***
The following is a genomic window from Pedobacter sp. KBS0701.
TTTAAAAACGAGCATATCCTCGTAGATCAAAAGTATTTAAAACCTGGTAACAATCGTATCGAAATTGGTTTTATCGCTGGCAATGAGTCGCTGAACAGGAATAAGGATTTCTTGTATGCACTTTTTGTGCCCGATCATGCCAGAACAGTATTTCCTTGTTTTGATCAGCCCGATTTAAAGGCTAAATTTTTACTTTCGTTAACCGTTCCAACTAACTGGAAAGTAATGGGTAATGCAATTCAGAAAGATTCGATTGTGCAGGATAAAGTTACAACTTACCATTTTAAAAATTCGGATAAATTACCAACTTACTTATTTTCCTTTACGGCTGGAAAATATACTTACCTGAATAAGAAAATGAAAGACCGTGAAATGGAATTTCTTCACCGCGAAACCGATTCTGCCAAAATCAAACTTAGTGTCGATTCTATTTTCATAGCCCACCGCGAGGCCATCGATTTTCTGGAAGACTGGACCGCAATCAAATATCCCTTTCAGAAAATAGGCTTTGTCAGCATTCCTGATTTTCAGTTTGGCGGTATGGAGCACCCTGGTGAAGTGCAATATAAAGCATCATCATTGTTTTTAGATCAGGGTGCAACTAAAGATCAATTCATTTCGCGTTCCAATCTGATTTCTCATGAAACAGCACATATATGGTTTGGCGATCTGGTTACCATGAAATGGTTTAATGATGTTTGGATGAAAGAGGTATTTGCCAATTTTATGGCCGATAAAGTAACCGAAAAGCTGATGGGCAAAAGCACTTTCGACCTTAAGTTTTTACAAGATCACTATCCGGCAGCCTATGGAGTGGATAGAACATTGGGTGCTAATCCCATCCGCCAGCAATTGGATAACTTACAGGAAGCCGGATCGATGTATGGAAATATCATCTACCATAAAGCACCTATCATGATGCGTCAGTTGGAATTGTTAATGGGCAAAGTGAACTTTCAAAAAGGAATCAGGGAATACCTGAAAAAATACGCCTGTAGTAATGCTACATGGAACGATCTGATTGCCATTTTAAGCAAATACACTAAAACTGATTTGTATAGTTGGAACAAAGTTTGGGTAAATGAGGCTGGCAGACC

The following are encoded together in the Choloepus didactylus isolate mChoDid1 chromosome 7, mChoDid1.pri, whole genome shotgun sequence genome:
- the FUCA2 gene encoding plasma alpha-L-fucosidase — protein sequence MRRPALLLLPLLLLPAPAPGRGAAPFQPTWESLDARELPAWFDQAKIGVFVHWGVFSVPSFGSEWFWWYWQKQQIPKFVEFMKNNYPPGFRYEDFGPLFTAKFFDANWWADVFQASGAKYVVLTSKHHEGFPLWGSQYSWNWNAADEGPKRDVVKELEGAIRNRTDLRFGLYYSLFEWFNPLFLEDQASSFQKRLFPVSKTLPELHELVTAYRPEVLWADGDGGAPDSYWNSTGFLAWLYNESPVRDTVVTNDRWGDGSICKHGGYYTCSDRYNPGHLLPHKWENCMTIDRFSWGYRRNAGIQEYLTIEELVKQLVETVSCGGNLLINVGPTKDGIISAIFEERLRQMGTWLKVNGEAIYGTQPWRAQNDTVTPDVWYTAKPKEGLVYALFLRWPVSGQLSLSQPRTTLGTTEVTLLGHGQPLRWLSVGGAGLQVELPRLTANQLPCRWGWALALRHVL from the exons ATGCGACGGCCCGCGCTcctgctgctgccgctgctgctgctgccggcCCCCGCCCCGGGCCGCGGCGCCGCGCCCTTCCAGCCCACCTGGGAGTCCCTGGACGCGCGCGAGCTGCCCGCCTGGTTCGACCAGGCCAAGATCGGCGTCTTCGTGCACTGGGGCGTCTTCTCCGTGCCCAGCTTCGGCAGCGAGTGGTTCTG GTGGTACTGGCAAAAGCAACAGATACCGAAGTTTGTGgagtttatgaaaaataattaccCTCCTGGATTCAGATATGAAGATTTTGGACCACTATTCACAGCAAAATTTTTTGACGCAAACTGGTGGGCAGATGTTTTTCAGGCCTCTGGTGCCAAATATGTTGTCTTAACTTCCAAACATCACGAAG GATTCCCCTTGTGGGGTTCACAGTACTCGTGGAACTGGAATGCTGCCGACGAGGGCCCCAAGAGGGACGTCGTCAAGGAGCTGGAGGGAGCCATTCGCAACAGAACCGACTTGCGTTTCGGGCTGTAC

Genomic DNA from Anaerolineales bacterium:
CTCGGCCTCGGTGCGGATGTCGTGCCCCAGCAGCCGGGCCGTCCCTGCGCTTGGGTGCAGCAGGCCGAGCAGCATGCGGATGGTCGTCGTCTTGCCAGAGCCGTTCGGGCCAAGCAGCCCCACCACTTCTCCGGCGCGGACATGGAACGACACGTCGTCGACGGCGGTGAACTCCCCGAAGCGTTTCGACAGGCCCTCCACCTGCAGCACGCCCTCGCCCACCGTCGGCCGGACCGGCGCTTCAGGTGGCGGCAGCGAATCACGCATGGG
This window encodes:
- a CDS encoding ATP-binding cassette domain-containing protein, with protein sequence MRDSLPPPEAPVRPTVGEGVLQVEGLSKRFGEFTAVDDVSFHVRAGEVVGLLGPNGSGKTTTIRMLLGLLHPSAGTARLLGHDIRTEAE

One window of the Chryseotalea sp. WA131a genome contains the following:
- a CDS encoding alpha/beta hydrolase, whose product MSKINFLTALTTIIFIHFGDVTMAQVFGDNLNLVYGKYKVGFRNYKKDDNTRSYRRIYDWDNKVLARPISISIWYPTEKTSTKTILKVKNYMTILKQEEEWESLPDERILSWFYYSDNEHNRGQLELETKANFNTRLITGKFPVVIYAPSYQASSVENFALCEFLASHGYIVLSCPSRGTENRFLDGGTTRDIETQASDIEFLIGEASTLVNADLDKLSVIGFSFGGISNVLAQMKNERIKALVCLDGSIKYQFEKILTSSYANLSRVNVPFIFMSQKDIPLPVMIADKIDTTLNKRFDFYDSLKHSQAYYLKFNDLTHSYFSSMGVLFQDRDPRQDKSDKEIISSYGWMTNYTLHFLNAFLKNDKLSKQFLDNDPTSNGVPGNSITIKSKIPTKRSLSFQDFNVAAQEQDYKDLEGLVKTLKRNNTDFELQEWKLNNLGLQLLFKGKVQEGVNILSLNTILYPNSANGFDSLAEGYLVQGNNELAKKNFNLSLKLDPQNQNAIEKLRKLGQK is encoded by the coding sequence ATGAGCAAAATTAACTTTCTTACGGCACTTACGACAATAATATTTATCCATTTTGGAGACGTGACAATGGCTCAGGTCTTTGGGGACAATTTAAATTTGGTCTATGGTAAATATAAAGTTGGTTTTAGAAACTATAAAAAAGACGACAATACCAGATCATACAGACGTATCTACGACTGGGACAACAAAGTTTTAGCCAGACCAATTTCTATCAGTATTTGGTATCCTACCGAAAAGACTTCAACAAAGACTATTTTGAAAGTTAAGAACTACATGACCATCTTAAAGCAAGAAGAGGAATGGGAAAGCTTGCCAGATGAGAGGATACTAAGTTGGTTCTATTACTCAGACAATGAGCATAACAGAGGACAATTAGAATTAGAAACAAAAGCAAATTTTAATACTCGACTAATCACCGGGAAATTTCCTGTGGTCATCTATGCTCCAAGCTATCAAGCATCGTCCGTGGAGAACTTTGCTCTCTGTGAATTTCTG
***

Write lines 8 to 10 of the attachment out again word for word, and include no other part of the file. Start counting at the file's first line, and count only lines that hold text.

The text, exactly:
- a CDS encoding ATP-binding cassette domain-containing protein, with protein sequence MRDSLPPPEAPVRPTVGEGVLQVEGLSKRFGEFTAVDDVSFHVRAGEVVGLLGPNGSGKTTTIRMLLGLLHPSAGTARLLGHDIRTEAE

One window of the Chryseotalea sp. WA131a genome contains the following:
- a CDS encoding alpha/beta hydrolase, whose product MSKINFLTALTTIIFIHFGDVTMAQVFGDNLNLVYGKYKVGFRNYKKDDNTRSYRRIYDWDNKVLARPISISIWYPTEKTSTKTILKVKNYMTILKQEEEWESLPDERILSWFYYSDNEHNRGQLELETKANFNTRLITGKFPVVIYAPSYQASSVENFALCEFLASHGYIVLSCPSRGTENRFLDGGTTRDIETQASDIEFLIGEASTLVNADLDKLSVIGFSFGGISNVLAQMKNERIKALVCLDGSIKYQFEKILTSSYANLSRVNVPFIFMSQKDIPLPVMIADKIDTTLNKRFDFYDSLKHSQAYYLKFNDLTHSYFSSMGVLFQDRDPRQDKSDKEIISSYGWMTNYTLHFLNAFLKNDKLSKQFLDNDPTSNGVPGNSITIKSKIPTKRSLSFQDFNVAAQEQDYKDLEGLVKTLKRNNTDFELQEWKLNNLGLQLLFKGKVQEGVNILSLNTILYPNSANGFDSLAEGYLVQGNNELAKKNFNLSLKLDPQNQNAIEKLRKLGQK is encoded by the coding sequence ATGAGCAAAATTAACTTTCTTACGGCACTTACGACAATAATATTTATCCATTTTGGAGACGTGACAATGGCTCAGGTCTTTGGGGACAATTTAAATTTGGTCTATGGTAAATATAAAGTTGGTTTTAGAAACTATAAAAAAGACGACAATACCAGATCATACAGACGTATCTACGACTGGGACAACAAAGTTTTAGCCAGACCAATTTCTATCAGTATTTGGTATCCTACCGAAAAGACTTCAACAAAGACTATTTTGAAAGTTAAGAACTACATGACCATCTTAAAGCAAGAAGAGGAATGGGAAAGCTTGCCAGATGAGAGGATACTAAGTTGGTTCTATTACTCAGACAATGAGCATAACAGAGGACAATTAGAATTAGAAACAAAAGCAAATTTTAATACTCGACTAATCACCGGGAAATTTCCTGTGGTCATCTATGCTCCAAGCTATCAAGCATCGTCCGTGGAGAACTTTGCTCTCTGTGAATTTCTG